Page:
Best protector for wool. It has a double dose of protection against acid dyes because wool is so absorbent and stains easily, plus wool rugs can be high value and need the best protection against staining. Maxim for Wool.

Best protection for fibers that are oleophilic (oil-loving, including polyester, triexta and olefin) - Advanced with Teflon because it offers the greatest protection against oils and grease and adheres to these fibers better.

Encapuguard Green is the best for the environment.

Scotchgard is good balance for protection against dry soils, water and oil, but not the best at any of those. No protection against acid dyes. Probably easier to sell because of the name recognition.
 

Nimblybimbly

Active Member
Aug 10, 2017
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Nathan Paul
#17
There are 4 broad categories of protectors in use. Some were more popular in the past, but are still occasionally used today. There are also 4 thongs that carpets typically need to be protected against.
  • protection against water-based spills
  • protection from oily and greasy spills and stains
  • protection against dry soil. Dry gritty soil is one of the worst things for carpet life. It scratches, abrades and even cuts some fibers.
  • Protection against dyes and food coloring. The thing most home-owners worry about; kids spilling drinks or someone spilling an sports / energy drink.

  • Colloidal silica is basically polished playground sand. The idea is to fill and abrasions and scratches in carpet fibers with the small particles of sand suspended in water-based solution. Cost is under 1 cent per sq. ft. Great if you want to bid for protecting a carpet based on only price. But does not help much.
  • Silicon - great oil resistance; little or no water repellency; some help with dry soils. No effect against food coloring, dyes and such.
  • Fluoroprotectors have fluorine as part of the molecule, thus the "fluoro" in their names. Fluoroprotectors are the most durable protectors, that is how long they last on the fabric or carpet. They protect against water, oil and dry soil better than any other group of protectors. But, they are not all the same. There are trade offs. Some offer more protection against water, others offer excellent protection against oils and grease (Advanced protector with Teflon is the best), others add acid dye resistors that repel the dyes found in most food coloring as well as many naturally occuring dyes and the dyes used for rugs and some other items made with natural fibers.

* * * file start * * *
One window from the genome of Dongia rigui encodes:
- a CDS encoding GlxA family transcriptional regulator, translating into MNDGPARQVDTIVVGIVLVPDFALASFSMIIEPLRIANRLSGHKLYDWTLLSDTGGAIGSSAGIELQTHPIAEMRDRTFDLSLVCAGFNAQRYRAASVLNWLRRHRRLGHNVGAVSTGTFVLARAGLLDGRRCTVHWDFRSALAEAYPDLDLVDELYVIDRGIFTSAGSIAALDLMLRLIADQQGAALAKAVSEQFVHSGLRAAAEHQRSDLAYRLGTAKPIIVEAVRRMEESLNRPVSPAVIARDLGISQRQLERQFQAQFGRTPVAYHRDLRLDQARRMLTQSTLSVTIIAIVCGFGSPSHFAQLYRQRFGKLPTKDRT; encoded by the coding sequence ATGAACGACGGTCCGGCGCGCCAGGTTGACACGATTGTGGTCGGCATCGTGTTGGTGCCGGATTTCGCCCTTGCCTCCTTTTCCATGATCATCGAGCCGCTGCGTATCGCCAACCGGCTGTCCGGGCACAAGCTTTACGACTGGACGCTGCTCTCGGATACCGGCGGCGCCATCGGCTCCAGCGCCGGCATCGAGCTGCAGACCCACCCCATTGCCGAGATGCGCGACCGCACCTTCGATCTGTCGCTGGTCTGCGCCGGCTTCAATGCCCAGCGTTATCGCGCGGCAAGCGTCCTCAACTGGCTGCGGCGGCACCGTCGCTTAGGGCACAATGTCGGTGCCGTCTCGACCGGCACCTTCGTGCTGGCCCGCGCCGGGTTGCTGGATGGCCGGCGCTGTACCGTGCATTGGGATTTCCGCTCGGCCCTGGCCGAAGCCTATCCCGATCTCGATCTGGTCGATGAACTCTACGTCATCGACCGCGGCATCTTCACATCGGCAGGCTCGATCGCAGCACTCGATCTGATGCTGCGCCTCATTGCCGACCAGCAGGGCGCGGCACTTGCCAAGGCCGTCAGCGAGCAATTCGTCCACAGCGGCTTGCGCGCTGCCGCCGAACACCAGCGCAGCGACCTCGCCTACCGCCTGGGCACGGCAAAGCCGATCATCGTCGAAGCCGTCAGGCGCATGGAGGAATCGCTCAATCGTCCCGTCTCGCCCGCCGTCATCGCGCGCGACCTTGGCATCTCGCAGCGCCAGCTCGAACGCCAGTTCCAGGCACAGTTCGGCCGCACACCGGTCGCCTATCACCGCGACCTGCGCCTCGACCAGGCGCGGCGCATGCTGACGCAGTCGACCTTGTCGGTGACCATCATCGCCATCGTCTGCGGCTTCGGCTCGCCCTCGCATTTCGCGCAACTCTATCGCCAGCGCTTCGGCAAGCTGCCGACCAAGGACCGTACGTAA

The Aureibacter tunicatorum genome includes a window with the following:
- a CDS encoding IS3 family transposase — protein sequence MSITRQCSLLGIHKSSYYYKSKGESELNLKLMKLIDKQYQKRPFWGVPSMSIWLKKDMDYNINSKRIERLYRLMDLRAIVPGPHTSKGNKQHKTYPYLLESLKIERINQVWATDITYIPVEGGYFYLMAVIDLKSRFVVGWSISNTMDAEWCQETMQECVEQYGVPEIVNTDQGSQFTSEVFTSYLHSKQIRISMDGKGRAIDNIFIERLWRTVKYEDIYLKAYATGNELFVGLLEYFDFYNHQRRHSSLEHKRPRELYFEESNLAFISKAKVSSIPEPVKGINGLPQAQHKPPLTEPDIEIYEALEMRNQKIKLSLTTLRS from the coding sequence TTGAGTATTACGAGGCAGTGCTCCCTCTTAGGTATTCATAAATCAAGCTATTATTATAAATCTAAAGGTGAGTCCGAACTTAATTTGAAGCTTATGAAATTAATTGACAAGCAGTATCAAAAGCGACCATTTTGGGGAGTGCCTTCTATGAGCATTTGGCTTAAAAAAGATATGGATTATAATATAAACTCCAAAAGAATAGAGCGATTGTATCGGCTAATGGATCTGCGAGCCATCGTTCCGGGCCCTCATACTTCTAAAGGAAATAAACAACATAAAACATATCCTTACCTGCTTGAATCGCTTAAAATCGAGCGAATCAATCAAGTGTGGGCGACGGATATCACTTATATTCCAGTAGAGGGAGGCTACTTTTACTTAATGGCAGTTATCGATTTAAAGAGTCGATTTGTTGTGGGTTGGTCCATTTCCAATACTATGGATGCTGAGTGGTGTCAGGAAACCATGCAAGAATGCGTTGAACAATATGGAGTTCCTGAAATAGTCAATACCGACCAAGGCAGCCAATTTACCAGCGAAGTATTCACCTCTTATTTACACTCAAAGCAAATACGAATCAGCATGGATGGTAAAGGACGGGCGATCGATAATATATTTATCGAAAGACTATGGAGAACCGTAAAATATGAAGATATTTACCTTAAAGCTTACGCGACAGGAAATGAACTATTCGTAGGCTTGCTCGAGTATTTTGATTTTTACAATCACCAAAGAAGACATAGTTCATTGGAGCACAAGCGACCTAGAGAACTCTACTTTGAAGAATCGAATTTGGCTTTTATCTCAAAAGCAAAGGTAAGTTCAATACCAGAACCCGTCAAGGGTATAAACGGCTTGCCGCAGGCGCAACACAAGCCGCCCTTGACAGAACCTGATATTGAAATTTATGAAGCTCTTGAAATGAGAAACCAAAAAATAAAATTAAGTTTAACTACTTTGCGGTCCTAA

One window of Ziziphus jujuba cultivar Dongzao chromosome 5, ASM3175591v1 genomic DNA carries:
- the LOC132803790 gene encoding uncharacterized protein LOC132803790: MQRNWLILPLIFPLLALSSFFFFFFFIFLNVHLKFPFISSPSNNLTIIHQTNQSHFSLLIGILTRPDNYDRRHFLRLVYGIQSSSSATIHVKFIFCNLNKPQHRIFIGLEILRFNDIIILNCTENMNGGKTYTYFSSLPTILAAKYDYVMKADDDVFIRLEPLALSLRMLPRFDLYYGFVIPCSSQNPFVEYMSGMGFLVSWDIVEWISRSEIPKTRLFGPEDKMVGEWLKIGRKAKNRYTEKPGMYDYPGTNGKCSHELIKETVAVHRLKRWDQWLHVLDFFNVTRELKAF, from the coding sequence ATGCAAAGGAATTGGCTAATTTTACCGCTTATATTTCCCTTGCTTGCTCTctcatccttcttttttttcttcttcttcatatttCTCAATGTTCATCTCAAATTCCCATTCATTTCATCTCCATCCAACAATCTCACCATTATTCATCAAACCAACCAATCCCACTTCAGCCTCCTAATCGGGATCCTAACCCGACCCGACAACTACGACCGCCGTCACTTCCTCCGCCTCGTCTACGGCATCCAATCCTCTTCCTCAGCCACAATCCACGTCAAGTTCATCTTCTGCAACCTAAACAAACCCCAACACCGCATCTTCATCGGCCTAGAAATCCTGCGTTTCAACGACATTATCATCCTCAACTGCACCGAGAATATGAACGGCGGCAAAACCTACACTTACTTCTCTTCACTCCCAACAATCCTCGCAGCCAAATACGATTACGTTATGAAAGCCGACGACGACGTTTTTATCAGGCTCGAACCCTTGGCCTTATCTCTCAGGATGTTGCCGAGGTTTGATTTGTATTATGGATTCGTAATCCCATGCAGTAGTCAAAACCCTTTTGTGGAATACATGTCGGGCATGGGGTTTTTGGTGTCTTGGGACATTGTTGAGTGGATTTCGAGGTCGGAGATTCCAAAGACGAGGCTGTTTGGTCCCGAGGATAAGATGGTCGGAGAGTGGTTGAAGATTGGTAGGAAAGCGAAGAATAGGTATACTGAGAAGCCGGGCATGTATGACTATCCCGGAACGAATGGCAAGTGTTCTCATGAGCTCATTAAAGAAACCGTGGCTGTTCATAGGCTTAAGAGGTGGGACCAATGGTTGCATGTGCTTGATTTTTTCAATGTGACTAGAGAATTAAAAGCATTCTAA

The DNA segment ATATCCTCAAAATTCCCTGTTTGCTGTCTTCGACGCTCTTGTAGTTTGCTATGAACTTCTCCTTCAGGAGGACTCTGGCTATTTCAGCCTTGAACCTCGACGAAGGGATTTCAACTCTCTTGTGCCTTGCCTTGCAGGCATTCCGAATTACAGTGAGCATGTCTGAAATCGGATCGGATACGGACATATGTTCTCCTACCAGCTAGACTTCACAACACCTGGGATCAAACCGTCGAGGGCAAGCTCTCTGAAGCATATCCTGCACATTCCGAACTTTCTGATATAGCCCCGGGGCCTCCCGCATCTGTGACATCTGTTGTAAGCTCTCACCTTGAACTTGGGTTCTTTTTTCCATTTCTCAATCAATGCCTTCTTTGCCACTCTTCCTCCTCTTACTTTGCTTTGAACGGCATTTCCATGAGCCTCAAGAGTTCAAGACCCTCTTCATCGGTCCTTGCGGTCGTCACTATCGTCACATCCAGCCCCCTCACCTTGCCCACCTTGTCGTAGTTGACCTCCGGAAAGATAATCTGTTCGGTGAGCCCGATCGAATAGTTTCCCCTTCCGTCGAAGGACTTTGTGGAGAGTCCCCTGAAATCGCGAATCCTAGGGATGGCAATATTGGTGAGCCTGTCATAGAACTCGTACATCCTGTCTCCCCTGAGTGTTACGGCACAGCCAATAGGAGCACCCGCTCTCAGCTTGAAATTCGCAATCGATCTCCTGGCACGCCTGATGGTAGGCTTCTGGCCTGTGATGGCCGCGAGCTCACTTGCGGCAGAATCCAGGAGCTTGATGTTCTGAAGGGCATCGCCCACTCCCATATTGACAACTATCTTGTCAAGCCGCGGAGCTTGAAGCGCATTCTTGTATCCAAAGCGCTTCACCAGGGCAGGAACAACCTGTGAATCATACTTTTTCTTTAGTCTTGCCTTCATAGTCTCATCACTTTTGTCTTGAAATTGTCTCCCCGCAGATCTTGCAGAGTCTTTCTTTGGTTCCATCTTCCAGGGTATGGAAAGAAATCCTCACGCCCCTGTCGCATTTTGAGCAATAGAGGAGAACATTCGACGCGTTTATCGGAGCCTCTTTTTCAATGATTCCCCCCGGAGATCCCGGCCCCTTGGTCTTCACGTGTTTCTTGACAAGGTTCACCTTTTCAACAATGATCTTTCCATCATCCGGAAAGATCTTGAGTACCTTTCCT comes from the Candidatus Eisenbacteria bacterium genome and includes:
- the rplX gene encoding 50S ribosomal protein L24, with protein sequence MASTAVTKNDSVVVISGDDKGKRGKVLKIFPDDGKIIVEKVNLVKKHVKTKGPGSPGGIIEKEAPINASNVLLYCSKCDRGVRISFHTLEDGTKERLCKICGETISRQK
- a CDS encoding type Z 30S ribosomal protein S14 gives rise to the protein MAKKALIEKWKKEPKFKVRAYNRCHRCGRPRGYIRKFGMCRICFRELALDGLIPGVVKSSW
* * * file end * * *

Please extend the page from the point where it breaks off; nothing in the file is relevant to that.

• Green protectors are polymers that help against water, oils and dry soils. The protection level is not as good as fluoroprotectors. To be green, they must break down faster than fluoroprotectors. Thus they are not as durable. Depending upon traffic levels and how often the carpet is vacuum, they may be worn off in a month or two. Lasting 3 to 6 months in residential setting is common.
Is this all off the top of your head or did you reference material? Did you happen to study chemistry? This is a genuine question, not meant to sound sarcastic or rude. Your knowledge is impressive.
 

Nimblybimbly

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Aug 10, 2017
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Nathan Paul
#18
Can anyone recommend a pump up sprayer for Scotchgard? I see a special tip is required, I don't want to be inhaling airdroplets
 
Mar 20, 2018
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Leonard Fernald
#19
Can anyone recommend a pump up sprayer for Scotchgard? I see a special tip is required, I don't want to be inhaling airdroplets
Hi Nimblybimbly,
Can I suggest what you don't want to inhale on your air droplets? It is a carpet & upholstery cleaning that also serves an air duct cleaning, I just want to help a little bit about.
 

Mama Fen

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Jul 18, 2012
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#20
Is this all off the top of your head or did you reference material? Did you happen to study chemistry? This is a genuine question, not meant to sound sarcastic or rude. Your knowledge is impressive.
@Scott W is one of the most incredibly valuable resources here, IMHO, and between him and @Tom Forsythe there is virtually NO chemical question that cannot be answered.

They know their stuff, they've been intimately involved in this industry for decades, and if by some crazy turn of fate they don't have an answer, they know a dozen people who do.